The Promise of High Availability in the Cloud
- February 25, 2014
After setting the High Availability and describes how it could be measured, I propose to conclude this first series of articles with Cloud Consulting website by a small overview of the promises of Cloud Computing providers.
And as for the previous items, if you have any comments questions please leave your questions in the comments.
Cloud Computing providers guarantee 99.9%, or 8 hours of downtime (Amazon S3, SimpleDB, Azure, eNlight cloud computing service providers in India) and 99.95%, or 5 hours of downtime (Amazon EC2, Azure Compute) per year. GoGrid offers about an offer cloud Guaranteed 100% with a payback of 10000%. Beware though, this figure of 100% does not correspond to a measure of GoGrid, since it is by definition unattainable. Rather, it is a contractual arrangement (SLA – Service Level Agreement) as some other providers offer, which pays in this case up to 100 times (10,000%) downtime costs.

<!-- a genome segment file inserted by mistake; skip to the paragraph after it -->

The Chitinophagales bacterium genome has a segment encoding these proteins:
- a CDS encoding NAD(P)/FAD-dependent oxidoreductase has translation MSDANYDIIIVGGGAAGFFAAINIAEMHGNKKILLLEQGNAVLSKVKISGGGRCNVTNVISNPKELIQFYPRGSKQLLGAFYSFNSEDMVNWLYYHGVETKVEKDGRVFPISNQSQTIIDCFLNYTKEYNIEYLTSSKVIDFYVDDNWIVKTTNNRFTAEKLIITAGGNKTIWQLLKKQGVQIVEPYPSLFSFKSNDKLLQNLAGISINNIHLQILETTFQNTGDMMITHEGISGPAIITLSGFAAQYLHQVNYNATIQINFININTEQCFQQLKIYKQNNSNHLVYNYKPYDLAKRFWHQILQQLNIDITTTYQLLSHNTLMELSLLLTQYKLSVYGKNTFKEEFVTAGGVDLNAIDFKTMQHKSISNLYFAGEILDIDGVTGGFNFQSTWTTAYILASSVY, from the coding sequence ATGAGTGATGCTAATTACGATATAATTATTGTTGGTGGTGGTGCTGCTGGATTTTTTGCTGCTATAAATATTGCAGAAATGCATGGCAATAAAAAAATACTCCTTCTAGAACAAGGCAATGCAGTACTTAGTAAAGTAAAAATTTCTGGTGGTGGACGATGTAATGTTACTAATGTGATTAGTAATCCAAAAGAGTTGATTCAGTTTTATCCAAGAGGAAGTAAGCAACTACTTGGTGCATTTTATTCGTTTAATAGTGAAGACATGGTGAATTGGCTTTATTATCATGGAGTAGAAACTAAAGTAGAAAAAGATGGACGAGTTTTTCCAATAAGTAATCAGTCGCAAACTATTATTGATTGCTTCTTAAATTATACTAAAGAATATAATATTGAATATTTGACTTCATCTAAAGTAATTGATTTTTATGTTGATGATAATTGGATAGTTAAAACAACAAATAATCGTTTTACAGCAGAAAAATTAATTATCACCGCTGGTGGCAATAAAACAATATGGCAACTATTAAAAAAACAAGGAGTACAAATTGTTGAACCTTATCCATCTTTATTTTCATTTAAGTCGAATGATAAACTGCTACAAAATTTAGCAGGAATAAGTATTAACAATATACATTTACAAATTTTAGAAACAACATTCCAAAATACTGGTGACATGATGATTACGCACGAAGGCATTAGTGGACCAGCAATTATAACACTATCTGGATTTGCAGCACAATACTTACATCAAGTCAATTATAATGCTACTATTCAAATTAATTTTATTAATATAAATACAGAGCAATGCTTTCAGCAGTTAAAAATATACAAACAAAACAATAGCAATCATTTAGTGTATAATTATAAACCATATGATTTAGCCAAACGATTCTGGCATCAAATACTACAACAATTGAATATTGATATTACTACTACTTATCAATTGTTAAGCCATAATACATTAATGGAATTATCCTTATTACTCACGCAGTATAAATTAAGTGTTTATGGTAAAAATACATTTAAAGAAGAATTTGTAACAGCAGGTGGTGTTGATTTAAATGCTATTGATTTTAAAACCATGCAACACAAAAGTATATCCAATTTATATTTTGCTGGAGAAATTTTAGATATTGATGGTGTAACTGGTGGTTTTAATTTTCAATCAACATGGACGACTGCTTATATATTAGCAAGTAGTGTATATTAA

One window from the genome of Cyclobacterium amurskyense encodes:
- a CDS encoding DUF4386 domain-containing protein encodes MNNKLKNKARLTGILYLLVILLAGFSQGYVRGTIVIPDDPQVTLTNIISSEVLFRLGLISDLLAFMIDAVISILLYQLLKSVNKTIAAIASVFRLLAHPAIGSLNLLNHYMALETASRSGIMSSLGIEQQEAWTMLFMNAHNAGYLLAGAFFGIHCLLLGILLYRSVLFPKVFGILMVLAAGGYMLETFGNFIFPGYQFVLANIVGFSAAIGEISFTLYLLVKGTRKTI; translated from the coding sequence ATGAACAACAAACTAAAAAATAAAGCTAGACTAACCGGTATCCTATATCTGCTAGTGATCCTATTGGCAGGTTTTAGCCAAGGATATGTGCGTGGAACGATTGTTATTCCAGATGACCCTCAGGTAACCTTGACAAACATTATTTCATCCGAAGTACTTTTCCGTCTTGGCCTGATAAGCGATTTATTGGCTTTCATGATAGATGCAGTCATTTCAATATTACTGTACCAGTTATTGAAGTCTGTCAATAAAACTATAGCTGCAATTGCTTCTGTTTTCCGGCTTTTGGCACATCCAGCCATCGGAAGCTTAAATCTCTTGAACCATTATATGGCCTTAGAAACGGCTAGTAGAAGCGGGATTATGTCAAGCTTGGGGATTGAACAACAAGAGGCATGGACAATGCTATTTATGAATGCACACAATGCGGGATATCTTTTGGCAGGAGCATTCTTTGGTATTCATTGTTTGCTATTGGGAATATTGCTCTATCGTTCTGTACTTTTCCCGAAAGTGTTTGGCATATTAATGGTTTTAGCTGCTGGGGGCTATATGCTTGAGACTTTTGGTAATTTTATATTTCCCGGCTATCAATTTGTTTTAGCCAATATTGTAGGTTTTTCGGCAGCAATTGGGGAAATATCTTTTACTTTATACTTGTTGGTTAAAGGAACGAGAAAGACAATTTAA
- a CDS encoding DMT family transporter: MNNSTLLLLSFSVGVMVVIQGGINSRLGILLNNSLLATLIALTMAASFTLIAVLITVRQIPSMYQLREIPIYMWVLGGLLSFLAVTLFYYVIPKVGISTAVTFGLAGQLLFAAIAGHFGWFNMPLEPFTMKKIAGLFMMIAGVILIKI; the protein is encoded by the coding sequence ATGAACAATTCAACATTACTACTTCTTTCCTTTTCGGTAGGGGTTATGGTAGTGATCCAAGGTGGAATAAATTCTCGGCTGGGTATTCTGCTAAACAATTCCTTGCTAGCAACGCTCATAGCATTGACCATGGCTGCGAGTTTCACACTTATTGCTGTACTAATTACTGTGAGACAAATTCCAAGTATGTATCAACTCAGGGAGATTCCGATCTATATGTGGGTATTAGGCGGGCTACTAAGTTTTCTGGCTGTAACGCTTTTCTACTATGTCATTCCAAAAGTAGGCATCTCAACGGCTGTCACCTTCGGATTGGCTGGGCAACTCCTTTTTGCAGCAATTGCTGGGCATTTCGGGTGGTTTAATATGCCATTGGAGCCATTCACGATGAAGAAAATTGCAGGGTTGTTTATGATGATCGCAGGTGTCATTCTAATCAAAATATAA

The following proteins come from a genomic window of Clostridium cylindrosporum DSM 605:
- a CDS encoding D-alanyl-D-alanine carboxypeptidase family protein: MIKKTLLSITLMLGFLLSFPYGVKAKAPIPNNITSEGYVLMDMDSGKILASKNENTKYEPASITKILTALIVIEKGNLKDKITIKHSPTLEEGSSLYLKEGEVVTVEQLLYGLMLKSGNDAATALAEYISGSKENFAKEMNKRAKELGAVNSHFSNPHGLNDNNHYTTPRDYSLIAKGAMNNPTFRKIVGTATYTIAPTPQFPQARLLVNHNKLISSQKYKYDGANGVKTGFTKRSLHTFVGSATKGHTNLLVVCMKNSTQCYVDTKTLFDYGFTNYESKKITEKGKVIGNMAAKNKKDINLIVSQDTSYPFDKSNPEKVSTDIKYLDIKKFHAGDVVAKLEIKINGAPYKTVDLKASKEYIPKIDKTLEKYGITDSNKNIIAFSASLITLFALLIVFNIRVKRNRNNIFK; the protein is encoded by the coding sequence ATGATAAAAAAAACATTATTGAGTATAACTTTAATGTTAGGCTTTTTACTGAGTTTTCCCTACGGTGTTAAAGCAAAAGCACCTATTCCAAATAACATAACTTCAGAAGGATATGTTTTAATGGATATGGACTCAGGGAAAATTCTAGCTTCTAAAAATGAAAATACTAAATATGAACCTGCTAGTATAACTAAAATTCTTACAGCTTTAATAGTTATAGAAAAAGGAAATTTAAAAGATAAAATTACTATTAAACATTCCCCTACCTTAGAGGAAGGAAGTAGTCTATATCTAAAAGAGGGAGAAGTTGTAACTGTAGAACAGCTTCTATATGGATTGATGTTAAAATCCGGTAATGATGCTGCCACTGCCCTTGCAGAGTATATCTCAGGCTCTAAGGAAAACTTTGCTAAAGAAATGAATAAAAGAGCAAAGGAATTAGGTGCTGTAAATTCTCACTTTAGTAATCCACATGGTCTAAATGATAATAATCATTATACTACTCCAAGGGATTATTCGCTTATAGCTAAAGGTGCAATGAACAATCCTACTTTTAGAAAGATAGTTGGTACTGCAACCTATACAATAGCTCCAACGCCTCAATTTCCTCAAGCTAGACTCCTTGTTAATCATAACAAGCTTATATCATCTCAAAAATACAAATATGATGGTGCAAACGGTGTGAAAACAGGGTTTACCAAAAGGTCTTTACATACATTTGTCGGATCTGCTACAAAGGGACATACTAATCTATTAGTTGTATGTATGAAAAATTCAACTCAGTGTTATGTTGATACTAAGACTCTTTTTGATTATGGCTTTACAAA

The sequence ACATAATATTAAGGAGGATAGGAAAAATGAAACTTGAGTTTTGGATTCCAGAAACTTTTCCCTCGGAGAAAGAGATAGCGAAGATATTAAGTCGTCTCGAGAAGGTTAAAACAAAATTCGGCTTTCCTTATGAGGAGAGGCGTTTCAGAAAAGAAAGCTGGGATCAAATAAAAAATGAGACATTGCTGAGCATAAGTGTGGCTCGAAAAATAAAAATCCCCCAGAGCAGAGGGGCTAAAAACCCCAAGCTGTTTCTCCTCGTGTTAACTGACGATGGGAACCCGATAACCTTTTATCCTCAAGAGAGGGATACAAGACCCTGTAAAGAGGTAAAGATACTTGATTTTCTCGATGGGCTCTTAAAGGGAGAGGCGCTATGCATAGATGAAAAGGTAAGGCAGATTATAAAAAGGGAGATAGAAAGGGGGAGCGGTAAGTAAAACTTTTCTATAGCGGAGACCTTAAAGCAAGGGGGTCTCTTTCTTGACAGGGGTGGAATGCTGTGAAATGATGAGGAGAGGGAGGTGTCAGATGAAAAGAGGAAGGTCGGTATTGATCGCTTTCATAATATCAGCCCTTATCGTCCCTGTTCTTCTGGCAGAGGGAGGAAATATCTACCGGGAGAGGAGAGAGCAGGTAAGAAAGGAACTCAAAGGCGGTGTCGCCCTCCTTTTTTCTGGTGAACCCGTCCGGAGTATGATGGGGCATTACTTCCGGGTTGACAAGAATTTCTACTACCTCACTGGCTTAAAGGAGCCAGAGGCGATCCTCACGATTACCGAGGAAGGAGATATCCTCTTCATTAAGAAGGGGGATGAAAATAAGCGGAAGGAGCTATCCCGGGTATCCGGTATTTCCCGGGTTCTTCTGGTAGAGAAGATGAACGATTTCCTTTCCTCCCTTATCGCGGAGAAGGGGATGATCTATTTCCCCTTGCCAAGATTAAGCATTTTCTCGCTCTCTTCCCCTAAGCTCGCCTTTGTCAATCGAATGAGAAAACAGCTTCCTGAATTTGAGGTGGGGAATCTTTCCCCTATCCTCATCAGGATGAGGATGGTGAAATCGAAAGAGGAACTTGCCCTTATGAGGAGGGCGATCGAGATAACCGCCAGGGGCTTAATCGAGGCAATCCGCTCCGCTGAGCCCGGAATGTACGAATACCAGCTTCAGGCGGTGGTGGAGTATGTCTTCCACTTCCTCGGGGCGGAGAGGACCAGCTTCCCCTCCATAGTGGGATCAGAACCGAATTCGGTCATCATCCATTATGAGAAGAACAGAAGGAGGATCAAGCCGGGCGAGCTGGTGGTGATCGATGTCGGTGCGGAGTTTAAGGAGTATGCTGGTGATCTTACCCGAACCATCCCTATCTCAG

In cloud computing, these figures must be interpreted in different ways:
In the case of ITaaS (IT as a Service: Amazon EC2, GoGrid Compute, Azure Compute, eNlight Cloud Services), main service around which offers Cloud Consulting, HA is the availability of the hardware platform provider: in clear failure in the datacenter. Since your IT deport its own servers in the cloud, it remains responsible for software crashes mentioned above. However, the correction of a software crash is generally much faster (minutes to hours) than a hardware crash (several hours to several days).
In the case of PaaS (Platform as a Service: force.com, Google AppEngine), HA is the combination of the availability of data center provider and the software framework affixed above. HA is significantly worse (example: 99.9% for Azure Services against 99.95% for Azure Compute). What’s more, your IT should always assume management of crashes deployed over the PaaS software.
In the case of SaaS (Software as a Service: salesforce.com, Google Apps, Oracle OnDemand), HA is the combination of three levels of availability: the data center providers in India, the software framework affixed above, and Finally, the SaaS itself at the top of the pyramid. Despite this complex combination of HA SaaS is often better than a PaaS (if one includes the rate of HA software deployed over the framework), since SaaS is developed specifically by the supplier for its own platform, with optimum knowledge constraints. Conversely, your own deployed over a PaaS software incompatibilities may suffer.
In conclusion, we must remember that the promise of HA Cloud Computing is certainly required, but it does not become completely transparent or abstract for your IT .